"Did anybody tighten the tires?" Christopher Evins wondered aloud as a fellow member of the Evans High School Electric Vehicles Club took the group's dual-engine-powered racer for a full-speed test run around the back parking lot.
This is not the kind of thing you want to second-guess at 35 miles per hour. Fortunately the car - think a full-sized go-cart running with a cool electric hum - gripped the turns and shot the straightaways like a Rockingham veteran.
The only thing the six-student Electric Vehicles Club expected to break at the May 3-4 Georgia Association for Electric Vehicles Rally in Dawsonville, Ga. was the competition's spirit. Featuring three distinct events - the acceleration race tests speed, the endurance race tests the engine's ability to sustain power for a pre-determined time and the autocross event tests the vehicle's maneuvering capabilities - the GAEV Rally featured 17 teams from high schools all over Georgia.
"We won the endurance race last time," senior Drew Etterle said of last November's rally just before leaving for this month's competition. "We hope to get the acceleration race, too."
This year, however, their car missed out on placing in any of the three races by a few seconds. Team Evans dide it to the finals of last weekend's GAEV quiz bowl.
"We had a lot of fun," said advisor Ron Easler. "We learned a lot, of course. We learned how to change some things and fix some things for next time."
The races aren't just a gearhead display of bravado. Like the other GAEV competitors, the EV Club's racer is the product of a state science grant challenging students to design an efficient vehicle powered by alternative fuel. In addition to the road competitions, Team Evans will participate in a college bowl-style quiz, take written tests and give an oral presentation all intended to display the technical knowledge accumulated throughout the project.
Initially the grant was awarded to Evans' science department, but it was turned over to the CareerTech-Education program almost immediately. CT-Ed teachers Elvin Skidmore and Easler signed on as advisors to the club, E-Z-GO donated an engine and it was time to get rolling.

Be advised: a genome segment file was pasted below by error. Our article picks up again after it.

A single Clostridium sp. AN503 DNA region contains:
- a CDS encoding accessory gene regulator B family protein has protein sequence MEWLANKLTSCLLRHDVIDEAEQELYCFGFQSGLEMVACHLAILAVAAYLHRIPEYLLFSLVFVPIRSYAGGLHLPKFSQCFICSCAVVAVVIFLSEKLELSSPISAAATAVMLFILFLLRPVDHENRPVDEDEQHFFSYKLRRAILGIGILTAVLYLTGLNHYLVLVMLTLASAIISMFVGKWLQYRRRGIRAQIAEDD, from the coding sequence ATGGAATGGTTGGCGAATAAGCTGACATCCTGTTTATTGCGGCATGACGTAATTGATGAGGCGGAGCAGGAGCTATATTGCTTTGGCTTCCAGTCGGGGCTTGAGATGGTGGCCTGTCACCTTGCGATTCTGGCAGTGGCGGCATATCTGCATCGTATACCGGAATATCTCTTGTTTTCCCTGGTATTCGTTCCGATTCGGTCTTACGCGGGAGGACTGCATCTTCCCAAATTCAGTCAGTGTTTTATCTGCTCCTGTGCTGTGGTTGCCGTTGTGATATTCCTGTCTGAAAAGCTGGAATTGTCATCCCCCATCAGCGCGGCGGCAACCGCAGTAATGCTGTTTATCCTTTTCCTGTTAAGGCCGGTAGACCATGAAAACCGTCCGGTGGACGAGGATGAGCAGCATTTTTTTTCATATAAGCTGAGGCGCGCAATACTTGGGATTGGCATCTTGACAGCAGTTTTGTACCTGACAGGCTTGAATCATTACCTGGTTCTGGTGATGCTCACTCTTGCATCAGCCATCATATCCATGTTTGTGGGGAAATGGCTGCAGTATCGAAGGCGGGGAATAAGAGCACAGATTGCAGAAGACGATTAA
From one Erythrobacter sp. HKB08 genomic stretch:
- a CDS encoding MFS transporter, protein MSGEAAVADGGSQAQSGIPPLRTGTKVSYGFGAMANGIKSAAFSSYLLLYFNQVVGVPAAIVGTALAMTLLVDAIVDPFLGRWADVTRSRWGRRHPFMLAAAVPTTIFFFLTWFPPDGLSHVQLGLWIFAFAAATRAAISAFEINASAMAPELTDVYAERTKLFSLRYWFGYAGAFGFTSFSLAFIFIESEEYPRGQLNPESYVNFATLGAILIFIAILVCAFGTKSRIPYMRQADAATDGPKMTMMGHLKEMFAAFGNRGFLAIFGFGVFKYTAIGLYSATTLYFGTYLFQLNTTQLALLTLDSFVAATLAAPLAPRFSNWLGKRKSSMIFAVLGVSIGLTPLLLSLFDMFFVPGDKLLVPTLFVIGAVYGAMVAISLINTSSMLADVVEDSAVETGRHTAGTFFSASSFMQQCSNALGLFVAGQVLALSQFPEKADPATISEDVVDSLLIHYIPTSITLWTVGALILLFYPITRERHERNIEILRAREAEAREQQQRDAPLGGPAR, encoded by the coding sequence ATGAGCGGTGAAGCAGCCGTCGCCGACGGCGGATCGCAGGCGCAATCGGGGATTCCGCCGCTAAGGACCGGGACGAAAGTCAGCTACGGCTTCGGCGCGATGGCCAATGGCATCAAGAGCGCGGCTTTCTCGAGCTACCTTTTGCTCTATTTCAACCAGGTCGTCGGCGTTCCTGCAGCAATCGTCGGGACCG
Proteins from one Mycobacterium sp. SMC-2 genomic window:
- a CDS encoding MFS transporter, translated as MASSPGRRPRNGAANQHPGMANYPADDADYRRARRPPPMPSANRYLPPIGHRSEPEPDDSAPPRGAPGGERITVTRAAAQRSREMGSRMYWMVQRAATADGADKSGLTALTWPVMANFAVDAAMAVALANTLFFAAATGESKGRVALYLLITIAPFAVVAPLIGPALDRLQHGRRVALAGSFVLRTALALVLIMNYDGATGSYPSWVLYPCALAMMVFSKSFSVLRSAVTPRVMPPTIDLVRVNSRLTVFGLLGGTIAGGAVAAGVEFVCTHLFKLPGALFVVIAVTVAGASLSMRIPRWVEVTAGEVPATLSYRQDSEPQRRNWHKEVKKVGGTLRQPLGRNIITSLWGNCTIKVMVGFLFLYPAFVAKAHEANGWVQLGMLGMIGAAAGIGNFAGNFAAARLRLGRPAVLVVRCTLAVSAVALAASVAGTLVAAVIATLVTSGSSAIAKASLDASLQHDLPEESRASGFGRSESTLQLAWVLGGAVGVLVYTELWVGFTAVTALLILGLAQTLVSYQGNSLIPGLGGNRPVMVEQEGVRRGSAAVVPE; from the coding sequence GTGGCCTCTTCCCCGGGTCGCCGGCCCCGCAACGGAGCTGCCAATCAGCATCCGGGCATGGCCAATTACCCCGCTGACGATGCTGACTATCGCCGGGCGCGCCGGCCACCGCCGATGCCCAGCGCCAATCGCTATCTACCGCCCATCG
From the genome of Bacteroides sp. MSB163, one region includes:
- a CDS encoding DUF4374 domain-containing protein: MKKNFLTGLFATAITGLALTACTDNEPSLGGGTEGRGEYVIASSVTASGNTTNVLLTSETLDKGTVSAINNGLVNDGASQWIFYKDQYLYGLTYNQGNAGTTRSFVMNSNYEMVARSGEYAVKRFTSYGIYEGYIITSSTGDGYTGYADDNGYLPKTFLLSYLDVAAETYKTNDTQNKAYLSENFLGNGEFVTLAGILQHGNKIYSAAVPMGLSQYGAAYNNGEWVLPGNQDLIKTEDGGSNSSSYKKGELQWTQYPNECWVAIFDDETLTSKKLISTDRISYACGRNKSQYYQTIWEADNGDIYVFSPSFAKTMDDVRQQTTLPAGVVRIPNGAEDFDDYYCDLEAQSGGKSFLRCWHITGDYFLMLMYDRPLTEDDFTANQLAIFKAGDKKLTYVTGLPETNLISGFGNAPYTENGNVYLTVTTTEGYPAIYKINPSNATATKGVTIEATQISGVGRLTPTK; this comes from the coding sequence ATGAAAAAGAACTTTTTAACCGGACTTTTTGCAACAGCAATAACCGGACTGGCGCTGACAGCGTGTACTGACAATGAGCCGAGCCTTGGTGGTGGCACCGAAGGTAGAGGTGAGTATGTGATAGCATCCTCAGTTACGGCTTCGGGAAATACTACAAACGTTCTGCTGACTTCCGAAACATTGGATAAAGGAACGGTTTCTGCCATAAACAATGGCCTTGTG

"They have done some things that are very innovative," Skidmore said of Team Evans, which, judging by the career aspirations of the majority, could also be called the Future Engineers of Columbia County. "If you were to go to this thing in Dawsonville, you would probably not find another vehicle like this."
Since that first rally in November, the EV Club - seniors Evins, Etterle, Sean Cassidy and Scott Wells, junior Raj Bhattacharjea and sophomore Chad Bain - have spent at least two afternoons a week fine-tuning the black and gold roadster. While most competing vehicles run both engines simultaneously, Team Evans has designed its car to conserve power and maintain speed by alternating two different-geared engines. All cars come from the same basic kit and specifications, so any up-shift in ingenuity can be the difference between finishing first and not finishing at all.
Skidmore gave all credit for designing, modifying and troubleshooting problems with the car to the students.
"A lot of times their younger perspective is more valuable than ours," he said. "They haven't failed at something and said 'That won't work.' Instead they say, 'We'll try it and see.' And, lo and behold, it's something we never thought of."
During the last test-run before Dawsonville, it seems the club has thought of everything.
"There should be something on the back," Easler said as the car sped past. "'If you can read this, you're losing."'
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